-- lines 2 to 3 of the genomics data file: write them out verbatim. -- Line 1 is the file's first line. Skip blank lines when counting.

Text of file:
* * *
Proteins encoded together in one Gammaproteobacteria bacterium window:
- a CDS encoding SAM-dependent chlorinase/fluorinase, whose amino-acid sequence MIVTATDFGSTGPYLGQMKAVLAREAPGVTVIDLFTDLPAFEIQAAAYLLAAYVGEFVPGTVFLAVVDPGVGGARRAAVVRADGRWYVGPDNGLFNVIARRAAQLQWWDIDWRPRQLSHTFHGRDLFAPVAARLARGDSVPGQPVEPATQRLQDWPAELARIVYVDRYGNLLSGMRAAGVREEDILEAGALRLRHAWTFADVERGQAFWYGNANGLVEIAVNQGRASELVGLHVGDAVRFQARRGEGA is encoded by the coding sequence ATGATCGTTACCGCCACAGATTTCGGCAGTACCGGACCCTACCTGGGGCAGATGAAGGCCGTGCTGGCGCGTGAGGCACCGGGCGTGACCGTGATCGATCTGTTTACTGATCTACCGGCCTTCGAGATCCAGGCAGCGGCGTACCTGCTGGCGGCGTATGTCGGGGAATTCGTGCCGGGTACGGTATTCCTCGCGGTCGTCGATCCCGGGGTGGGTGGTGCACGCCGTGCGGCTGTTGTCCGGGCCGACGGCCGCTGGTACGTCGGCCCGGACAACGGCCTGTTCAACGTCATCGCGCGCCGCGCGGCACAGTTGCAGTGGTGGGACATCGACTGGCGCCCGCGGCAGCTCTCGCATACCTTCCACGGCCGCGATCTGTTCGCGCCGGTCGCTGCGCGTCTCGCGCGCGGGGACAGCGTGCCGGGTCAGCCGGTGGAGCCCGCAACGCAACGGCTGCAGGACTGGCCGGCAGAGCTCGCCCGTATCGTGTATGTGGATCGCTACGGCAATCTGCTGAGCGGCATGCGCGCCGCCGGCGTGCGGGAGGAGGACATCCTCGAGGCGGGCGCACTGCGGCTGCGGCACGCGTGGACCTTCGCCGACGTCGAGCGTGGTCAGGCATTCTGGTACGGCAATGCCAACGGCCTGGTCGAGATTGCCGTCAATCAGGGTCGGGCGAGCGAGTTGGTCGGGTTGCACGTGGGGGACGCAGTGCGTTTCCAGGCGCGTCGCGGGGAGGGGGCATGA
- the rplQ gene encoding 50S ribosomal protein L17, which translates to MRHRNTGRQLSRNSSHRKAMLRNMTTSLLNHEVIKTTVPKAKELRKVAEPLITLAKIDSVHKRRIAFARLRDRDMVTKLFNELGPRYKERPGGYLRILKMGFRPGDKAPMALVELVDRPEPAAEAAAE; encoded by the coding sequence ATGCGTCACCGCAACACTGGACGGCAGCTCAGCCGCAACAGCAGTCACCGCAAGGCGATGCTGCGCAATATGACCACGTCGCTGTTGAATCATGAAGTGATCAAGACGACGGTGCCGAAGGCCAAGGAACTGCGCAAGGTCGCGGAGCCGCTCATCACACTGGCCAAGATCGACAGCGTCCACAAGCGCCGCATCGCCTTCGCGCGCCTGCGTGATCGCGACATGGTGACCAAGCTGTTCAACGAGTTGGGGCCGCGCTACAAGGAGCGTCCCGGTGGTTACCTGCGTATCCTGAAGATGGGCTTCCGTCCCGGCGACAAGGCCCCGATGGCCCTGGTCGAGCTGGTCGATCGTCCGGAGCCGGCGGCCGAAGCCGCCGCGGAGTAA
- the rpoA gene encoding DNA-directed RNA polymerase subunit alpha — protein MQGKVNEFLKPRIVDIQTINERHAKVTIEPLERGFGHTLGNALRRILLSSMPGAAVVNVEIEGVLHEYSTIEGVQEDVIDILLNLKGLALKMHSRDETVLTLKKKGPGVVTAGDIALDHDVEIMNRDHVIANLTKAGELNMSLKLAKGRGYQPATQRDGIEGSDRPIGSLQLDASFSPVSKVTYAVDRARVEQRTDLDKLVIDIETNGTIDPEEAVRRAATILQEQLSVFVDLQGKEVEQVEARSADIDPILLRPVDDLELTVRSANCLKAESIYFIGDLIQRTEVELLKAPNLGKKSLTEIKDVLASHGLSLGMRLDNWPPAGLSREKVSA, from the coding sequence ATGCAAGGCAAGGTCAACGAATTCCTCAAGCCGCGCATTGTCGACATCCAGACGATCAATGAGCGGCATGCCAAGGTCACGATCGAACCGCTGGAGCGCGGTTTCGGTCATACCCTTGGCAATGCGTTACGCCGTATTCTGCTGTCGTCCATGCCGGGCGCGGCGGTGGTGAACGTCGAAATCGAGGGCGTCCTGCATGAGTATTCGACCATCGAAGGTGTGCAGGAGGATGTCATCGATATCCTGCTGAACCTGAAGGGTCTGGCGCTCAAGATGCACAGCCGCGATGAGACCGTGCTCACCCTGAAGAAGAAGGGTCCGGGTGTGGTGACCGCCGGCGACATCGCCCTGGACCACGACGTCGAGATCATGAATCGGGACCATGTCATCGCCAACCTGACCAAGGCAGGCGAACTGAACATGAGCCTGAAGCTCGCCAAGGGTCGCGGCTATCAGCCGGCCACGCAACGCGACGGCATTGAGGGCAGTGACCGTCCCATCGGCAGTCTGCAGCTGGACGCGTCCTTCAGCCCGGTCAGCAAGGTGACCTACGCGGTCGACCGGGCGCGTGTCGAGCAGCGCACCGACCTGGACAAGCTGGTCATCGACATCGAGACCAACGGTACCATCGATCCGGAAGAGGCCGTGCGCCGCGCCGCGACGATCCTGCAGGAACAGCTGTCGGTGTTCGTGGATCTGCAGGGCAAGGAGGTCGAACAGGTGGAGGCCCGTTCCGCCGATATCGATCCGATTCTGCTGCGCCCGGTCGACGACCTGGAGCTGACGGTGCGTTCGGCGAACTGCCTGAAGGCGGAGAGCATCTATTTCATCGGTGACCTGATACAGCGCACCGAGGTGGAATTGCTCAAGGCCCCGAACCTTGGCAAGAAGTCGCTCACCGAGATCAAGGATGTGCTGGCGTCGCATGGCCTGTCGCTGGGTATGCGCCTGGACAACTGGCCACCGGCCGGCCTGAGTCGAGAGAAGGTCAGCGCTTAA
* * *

- a CDS encoding SAM-dependent chlorinase/fluorinase, whose amino-acid sequence MIVTATDFGSTGPYLGQMKAVLAREAPGVTVIDLFTDLPAFEIQAAAYLLAAYVGEFVPGTVFLAVVDPGVGGARRAAVVRADGRWYVGPDNGLFNVIARRAAQLQWWDIDWRPRQLSHTFHGRDLFAPVAARLARGDSVPGQPVEPATQRLQDWPAELARIVYVDRYGNLLSGMRAAGVREEDILEAGALRLRHAWTFADVERGQAFWYGNANGLVEIAVNQGRASELVGLHVGDAVRFQARRGEGA is encoded by the coding sequence ATGATCGTTACCGCCACAGATTTCGGCAGTACCGGACCCTACCTGGGGCAGATGAAGGCCGTGCTGGCGCGTGAGGCACCGGGCGTGACCGTGATCGATCTGTTTACTGATCTACCGGCCTTCGAGATCCAGGCAGCGGCGTACCTGCTGGCGGCGTATGTCGGGGAATTCGTGCCGGGTACGGTATTCCTCGCGGTCGTCGATCCCGGGGTGGGTGGTGCACGCCGTGCGGCTGTTGTCCGGGCCGACGGCCGCTGGTACGTCGGCCCGGACAACGGCCTGTTCAACGTCATCGCGCGCCGCGCGGCACAGTTGCAGTGGTGGGACATCGACTGGCGCCCGCGGCAGCTCTCGCATACCTTCCACGGCCGCGATCTGTTCGCGCCGGTCGCTGCGCGTCTCGCGCGCGGGGACAGCGTGCCGGGTCAGCCGGTGGAGCCCGCAACGCAACGGCTGCAGGACTGGCCGGCAGAGCTCGCCCGTATCGTGTATGTGGATCGCTACGGCAATCTGCTGAGCGGCATGCGCGCCGCCGGCGTGCGGGAGGAGGACATCCTCGAGGCGGGCGCACTGCGGCTGCGGCACGCGTGGACCTTCGCCGACGTCGAGCGTGGTCAGGCATTCTGGTACGGCAATGCCAACGGCCTGGTCGAGATTGCCGTCAATCAGGGTCGGGCGAGCGAGTTGGTCGGGTTGCACGTGGGGGACGCAGTGCGTTTCCAGGCGCGTCGCGGGGAGGGGGCATGA
- the rplQ gene encoding 50S ribosomal protein L17, which translates to MRHRNTGRQLSRNSSHRKAMLRNMTTSLLNHEVIKTTVPKAKELRKVAEPLITLAKIDSVHKRRIAFARLRDRDMVTKLFNELGPRYKERPGGYLRILKMGFRPGDKAPMALVELVDRPEPAAEAAAE; encoded by the coding sequence ATGCGTCACCGCAACACTGGACGGCAGCTCAGCCGCAACAGCAGTCACCGCAAGGCGATGCTGCGCAATATGACCACGTCGCTGTTGAATCATGAAGTGATCAAGACGACGGTGCCGAAGGCCAAGGAACTGCGCAAGGTCGCGGAGCCGCTCATCACACTGGCCAAGATCGACAGCGTCCACAAGCGCCGCATCGCCTTCGCGCGCCTGCGTGATCGCGACATGGTGACCAAGCTGTTCAACGAGTTGGGGCCGCGCTACAAGGAGCGTCCCGGTGGTTACCTGCGTATCCTGAAGATGGGCTTCCGTCCCGGCGACAAGGCCCCGATGGCCCTGGTCGAGCTGGTCGATCGTCCGGAGCCGGCGGCCGAAGCCGCCGCGGAGTAA